Here's the biggest question on my mind. Why is classic-style sci-fi so enamored with young boys? Is it all based on the Campbell-type hero where a boy becomes a man as the setting looks towards the future? You couldn't really call Roddenberry out on this from TOS, but then TNG brings in Wesley Crusher. Is this remenants of the 50's sci-fi when boy-wonder sidekicks had to actually be boys for paternal parenthood themes?
One of the reasons I am hesitant to see the movie is that is pretty much logistically impossible to preserve this one key point from the book. In the book, Ender was six years old
when he first entered the battle school and he is skipped ahead a few grades so he can enter the command school at ten.
He is literally a kindergartner.
I am completely with you in never seeing a movie where Wesley goes grimdark and saves the day with hitherto unseen tactical ability of mankind, but I do not think this is applicable to the classic story. My quick internet search for Dick Grayson's age was twelve, Wesley around fifteen. Even though they became boy adventurers they had at least a small window to develop before the call found them. Even if they lacked an ability to maturely handle their adventure they at least approached it with a certain naive eagerness and sincerity. Ender was told to play a game so years from now, longer than his current lifetime, he might be able to lead.
Obviously they had to age up the characters for the movie, it really could not be helped. However asking a child, while outside their parents presence, to enter a military school is entirely different from asking a teen. Ender's struggle to remember the purpose of his training, the game, in the long run is incredibly different from expecting a teen to man up and be part of the team. Allowing children to settle differences might be loosely shown as encouraging normal self reliance, but leaving eight year olds with lethal intent to do the same? Ender never thought it was possible for adults to leave them abandoned to display the Lord of the Flies scenario, really who would do that?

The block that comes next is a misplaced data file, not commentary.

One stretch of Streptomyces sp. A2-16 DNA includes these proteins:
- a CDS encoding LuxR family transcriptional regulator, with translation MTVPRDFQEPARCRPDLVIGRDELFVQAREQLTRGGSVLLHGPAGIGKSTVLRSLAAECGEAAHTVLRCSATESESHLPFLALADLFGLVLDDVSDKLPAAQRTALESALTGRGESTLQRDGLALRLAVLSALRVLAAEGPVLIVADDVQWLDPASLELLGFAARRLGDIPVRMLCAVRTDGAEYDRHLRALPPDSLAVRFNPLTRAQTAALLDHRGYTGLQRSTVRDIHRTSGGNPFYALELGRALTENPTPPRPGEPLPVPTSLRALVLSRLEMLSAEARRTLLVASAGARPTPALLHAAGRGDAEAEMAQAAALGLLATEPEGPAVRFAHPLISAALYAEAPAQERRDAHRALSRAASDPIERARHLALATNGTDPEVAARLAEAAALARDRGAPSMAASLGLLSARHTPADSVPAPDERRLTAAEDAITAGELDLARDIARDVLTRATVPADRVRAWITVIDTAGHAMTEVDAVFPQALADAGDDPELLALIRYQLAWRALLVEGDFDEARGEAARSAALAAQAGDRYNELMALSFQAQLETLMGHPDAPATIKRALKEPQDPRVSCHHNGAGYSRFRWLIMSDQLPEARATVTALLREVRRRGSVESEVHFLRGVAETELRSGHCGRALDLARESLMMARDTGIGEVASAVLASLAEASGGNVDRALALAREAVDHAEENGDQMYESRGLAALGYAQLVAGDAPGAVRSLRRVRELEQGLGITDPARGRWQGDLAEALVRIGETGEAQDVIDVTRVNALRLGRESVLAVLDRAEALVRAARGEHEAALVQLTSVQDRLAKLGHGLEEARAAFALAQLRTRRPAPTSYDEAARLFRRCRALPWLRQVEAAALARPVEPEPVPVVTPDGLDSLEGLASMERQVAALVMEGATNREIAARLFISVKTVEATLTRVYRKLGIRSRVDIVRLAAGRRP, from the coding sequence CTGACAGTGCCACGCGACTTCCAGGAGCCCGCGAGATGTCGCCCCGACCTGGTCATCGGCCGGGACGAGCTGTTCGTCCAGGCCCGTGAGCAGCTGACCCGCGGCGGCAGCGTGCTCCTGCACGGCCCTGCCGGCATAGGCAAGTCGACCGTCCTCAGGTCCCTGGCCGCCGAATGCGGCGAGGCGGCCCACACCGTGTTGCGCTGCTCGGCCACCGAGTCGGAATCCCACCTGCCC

So in short I can see a child diving into a fantasy game to deal with the stress of the battle room as a desperate attempt to reclaim something resembling a childhood, not a failure avoiding duty or responsibility. His own, after all, was monitored by the cybernetic implant IF installed near age five. Naturally the well known spoilers show this is simply one of the many insanely desperate stunts pulled by the true enemy.
So, does anyone who has seen the movie have any interesting feedback how this necessary change was handled? It is an opportunity to shine a new light with different circumstances, I just want to know if it was used fully.